US bans entry of Sri Lanka army chief over credible war crimes charges


WASHINGTON: The United States on Friday banned the entry of Sri Lanka’s army chief Lieutenant General Shavendra Silva over credible war crime charges of gross violations of human rights, in particular extrajudicial killings during the final phase of Sri Lanka’s civil war in 2009.

Secretary of State Mike Pompeo said that the allegations of gross human rights violations against Silva, documented by the United Nations and other organisations, are serious and credible.

His designation underscores the importance we place on human rights in Sri Lanka and globally, our concern over impunity for human rights violations and abuses, as well as our support for promoting accountability for those who engage in such acts, he said.

Silva, 55, was appointed as the Sri Lankan Army Commander last year and previously headed the Army’s 58th Division in the final battle against the Liberation Tigers of Tamil Eelam (LTTE) rebels of the civil war in 2009.

His brigade was accused of attacking civilians, hospitals and stopping humanitarian supplies to trapped Tamil civilians.

Silva’s name was mentioned in the resolution passed by the UN Human Rights Council (UNHRC) in 2013, alleging rights abuses by the Sri Lankan Army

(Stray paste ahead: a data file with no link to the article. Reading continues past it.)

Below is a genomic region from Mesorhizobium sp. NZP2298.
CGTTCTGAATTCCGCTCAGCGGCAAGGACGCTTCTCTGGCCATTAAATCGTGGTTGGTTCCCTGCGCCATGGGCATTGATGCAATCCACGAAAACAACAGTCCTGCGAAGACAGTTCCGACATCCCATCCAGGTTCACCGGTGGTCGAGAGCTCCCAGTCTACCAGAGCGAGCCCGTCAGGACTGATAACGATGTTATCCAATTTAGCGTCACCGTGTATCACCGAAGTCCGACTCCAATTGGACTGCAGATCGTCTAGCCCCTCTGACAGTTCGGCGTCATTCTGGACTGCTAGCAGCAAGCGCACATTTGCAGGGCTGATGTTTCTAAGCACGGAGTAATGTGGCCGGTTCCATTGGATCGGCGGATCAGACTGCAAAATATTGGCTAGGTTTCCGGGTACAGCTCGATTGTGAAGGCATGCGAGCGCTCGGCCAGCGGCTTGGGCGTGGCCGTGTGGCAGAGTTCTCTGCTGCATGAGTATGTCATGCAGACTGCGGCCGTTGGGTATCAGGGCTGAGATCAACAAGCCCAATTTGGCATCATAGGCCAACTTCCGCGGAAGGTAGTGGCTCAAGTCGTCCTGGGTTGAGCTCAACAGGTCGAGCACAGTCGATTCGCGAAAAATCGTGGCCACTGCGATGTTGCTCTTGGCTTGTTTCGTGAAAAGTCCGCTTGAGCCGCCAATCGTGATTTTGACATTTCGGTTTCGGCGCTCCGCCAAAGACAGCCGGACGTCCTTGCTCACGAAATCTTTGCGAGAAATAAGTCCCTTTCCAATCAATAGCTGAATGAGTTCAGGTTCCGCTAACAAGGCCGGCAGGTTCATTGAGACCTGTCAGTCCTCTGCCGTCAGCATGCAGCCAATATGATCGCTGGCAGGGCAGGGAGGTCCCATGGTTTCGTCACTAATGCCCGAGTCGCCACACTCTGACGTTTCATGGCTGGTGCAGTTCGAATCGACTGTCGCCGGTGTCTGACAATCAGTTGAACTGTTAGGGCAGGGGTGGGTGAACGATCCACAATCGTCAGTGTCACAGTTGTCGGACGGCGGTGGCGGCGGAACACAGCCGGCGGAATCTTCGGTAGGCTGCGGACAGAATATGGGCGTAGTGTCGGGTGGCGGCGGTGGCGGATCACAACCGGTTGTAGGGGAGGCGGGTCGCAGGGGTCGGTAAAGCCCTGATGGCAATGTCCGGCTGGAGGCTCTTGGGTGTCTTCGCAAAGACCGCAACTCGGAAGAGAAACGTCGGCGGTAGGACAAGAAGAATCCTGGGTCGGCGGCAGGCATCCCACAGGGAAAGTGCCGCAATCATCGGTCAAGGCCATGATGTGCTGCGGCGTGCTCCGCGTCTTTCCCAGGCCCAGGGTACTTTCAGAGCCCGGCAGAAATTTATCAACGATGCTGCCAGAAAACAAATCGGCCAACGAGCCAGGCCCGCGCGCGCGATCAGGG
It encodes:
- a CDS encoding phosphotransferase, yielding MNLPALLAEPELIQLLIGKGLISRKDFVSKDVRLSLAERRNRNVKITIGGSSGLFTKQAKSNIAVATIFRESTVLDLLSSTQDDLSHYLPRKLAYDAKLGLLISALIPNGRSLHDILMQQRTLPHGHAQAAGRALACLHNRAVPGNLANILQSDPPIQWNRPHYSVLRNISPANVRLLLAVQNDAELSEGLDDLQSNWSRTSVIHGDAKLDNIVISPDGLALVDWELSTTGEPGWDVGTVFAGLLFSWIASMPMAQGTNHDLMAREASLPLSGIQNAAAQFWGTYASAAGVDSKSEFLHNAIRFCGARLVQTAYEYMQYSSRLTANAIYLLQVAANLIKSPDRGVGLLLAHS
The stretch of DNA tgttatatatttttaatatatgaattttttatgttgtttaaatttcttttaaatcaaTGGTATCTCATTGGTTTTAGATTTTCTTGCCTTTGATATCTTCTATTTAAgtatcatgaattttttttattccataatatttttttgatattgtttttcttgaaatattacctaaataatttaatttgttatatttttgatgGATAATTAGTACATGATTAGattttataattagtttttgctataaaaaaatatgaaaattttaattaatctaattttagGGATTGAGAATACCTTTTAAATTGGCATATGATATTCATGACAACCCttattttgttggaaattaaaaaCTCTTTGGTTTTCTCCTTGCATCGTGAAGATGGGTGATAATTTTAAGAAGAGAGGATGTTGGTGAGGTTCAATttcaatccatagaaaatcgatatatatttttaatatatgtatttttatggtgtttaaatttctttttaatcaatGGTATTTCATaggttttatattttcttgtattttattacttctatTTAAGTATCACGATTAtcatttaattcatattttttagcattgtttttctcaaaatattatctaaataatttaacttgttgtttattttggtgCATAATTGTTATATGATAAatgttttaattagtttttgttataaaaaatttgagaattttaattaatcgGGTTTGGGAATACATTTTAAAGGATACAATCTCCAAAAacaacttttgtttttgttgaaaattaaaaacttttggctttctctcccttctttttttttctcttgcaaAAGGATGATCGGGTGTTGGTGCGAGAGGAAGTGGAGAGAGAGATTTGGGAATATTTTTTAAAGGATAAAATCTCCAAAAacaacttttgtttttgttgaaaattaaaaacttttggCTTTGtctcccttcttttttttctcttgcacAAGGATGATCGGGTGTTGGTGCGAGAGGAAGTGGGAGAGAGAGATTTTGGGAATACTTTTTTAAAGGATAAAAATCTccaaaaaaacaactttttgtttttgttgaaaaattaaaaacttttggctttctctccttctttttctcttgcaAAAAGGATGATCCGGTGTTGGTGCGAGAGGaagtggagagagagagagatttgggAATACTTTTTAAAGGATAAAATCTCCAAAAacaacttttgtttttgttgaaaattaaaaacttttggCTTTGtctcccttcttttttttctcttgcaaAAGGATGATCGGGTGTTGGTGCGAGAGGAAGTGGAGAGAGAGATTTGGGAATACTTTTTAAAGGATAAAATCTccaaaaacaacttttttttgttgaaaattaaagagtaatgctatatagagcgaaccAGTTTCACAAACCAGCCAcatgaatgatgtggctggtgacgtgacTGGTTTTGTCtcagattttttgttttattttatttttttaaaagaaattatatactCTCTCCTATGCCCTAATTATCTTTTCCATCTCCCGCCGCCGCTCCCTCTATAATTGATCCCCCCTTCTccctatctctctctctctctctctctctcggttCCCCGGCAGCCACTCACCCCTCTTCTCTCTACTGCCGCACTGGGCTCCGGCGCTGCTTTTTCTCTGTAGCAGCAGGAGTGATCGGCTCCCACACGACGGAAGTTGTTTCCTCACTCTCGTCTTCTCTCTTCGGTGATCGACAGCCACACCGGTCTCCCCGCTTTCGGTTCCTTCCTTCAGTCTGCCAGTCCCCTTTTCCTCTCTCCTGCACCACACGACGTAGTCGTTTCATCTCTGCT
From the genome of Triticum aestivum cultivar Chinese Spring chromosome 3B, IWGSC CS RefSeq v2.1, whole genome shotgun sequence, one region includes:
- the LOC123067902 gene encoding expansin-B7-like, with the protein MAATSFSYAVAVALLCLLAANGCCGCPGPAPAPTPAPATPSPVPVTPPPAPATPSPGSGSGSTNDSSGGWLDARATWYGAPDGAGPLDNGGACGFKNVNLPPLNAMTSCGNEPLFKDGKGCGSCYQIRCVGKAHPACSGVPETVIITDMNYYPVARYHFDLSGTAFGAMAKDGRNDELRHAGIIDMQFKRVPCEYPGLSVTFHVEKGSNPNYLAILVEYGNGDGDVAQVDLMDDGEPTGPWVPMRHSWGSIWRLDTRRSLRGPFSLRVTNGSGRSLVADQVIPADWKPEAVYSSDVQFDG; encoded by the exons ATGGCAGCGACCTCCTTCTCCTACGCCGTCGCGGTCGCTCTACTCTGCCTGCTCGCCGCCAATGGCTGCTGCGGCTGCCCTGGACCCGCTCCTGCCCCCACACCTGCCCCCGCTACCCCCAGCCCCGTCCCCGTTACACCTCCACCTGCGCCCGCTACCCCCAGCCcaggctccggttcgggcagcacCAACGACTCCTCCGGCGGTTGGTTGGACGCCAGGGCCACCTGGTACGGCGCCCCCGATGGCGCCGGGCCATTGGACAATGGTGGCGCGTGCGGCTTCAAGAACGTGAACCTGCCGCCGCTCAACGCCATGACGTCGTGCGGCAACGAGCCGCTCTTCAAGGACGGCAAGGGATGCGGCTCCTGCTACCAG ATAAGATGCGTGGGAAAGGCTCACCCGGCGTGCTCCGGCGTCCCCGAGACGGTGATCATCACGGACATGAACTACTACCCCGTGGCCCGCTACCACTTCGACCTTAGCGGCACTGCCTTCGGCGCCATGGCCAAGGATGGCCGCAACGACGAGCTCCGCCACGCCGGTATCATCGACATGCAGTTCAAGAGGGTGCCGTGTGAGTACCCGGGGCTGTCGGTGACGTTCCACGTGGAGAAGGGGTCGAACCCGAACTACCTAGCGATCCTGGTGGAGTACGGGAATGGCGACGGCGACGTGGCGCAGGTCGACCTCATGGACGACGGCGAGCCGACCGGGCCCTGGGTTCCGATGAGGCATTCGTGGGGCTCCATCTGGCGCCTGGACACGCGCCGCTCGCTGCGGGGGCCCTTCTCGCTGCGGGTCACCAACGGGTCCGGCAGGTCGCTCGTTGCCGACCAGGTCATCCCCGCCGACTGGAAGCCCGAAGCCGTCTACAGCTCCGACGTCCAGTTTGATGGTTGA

The Sri Lanka Army has denied the alleged rights abuses.

After the brutal civil war ended, Silva served in New York as Sri Lanka’s Deputy Permanent Representative at the UN Mission.

According to a United Nations report, some 45,000 Tamil civilians were killed in the last months of the war alone.

The ban imposed on Silva’s entry to the US are under Section 7031 (c) of the Department of State, Foreign Operations, and Related Programs Appropriations Act.

The acts provide that, in cases where the Secretary of State has credible information that foreign officials have been involved in a gross violation of human rights or significant corruption, those individuals and their immediate family members are ineligible for entry into the United States.

The law also requires the Secretary of State to publicly or privately designate such officials and their immediate family members.

In addition to the public designation of Shavendra Silva, the Department is also designating his immediate family members, Pompeo said in a statement.

Pompeo urged the Sri Lankan government to promote human rights, hold accountable individuals responsible for war crimes and human rights violations, advance security sector reform, and uphold its other commitments to pursue justice and reconciliation.

Noting that the administration deeply values its partnership with the Sri Lankan government and the long-standing democratic tradition it shares with the nation’s people, Pompeo said the US remains committed to strengthening the bilateral relationship with Sri Lanka and helping reshape its security forces to tackle current and emerging threats.

“Security cooperation will continue to emphasise respect for human rights as a fundamental component of our training, assistance, and engagements,” he said. PTI